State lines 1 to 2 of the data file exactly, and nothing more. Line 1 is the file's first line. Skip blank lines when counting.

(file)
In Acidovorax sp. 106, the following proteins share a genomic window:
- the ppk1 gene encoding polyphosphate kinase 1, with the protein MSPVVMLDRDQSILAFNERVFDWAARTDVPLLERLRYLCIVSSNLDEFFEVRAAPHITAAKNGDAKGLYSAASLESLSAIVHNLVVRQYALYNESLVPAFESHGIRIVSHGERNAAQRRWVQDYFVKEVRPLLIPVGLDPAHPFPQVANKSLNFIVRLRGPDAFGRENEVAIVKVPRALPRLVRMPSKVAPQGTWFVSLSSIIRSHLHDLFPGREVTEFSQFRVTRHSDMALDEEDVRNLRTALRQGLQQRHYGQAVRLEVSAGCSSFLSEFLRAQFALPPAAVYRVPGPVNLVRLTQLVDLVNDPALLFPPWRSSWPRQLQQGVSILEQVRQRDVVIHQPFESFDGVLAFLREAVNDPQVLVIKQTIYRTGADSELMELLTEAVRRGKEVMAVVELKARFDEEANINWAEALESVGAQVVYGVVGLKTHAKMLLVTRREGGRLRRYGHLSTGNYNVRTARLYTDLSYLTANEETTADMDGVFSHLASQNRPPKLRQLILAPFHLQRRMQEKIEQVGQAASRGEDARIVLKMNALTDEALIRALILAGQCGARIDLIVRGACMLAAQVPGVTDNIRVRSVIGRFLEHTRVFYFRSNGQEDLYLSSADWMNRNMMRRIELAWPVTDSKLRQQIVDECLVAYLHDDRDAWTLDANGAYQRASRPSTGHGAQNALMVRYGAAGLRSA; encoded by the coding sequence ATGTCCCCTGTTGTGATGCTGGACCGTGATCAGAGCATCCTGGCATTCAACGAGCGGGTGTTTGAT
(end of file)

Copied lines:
In Acidovorax sp. 106, the following proteins share a genomic window:
- the ppk1 gene encoding polyphosphate kinase 1, with the protein MSPVVMLDRDQSILAFNERVFDWAARTDVPLLERLRYLCIVSSNLDEFFEVRAAPHITAAKNGDAKGLYSAASLESLSAIVHNLVVRQYALYNESLVPAFESHGIRIVSHGERNAAQRRWVQDYFVKEVRPLLIPVGLDPAHPFPQVANKSLNFIVRLRGPDAFGRENEVAIVKVPRALPRLVRMPSKVAPQGTWFVSLSSIIRSHLHDLFPGREVTEFSQFRVTRHSDMALDEEDVRNLRTALRQGLQQRHYGQAVRLEVSAGCSSFLSEFLRAQFALPPAAVYRVPGPVNLVRLTQLVDLVNDPALLFPPWRSSWPRQLQQGVSILEQVRQRDVVIHQPFESFDGVLAFLREAVNDPQVLVIKQTIYRTGADSELMELLTEAVRRGKEVMAVVELKARFDEEANINWAEALESVGAQVVYGVVGLKTHAKMLLVTRREGGRLRRYGHLSTGNYNVRTARLYTDLSYLTANEETTADMDGVFSHLASQNRPPKLRQLILAPFHLQRRMQEKIEQVGQAASRGEDARIVLKMNALTDEALIRALILAGQCGARIDLIVRGACMLAAQVPGVTDNIRVRSVIGRFLEHTRVFYFRSNGQEDLYLSSADWMNRNMMRRIELAWPVTDSKLRQQIVDECLVAYLHDDRDAWTLDANGAYQRASRPSTGHGAQNALMVRYGAAGLRSA; encoded by the coding sequence ATGTCCCCTGTTGTGATGCTGGACCGTGATCAGAGCATCCTGGCATTCAACGAGCGGGTGTTTGAT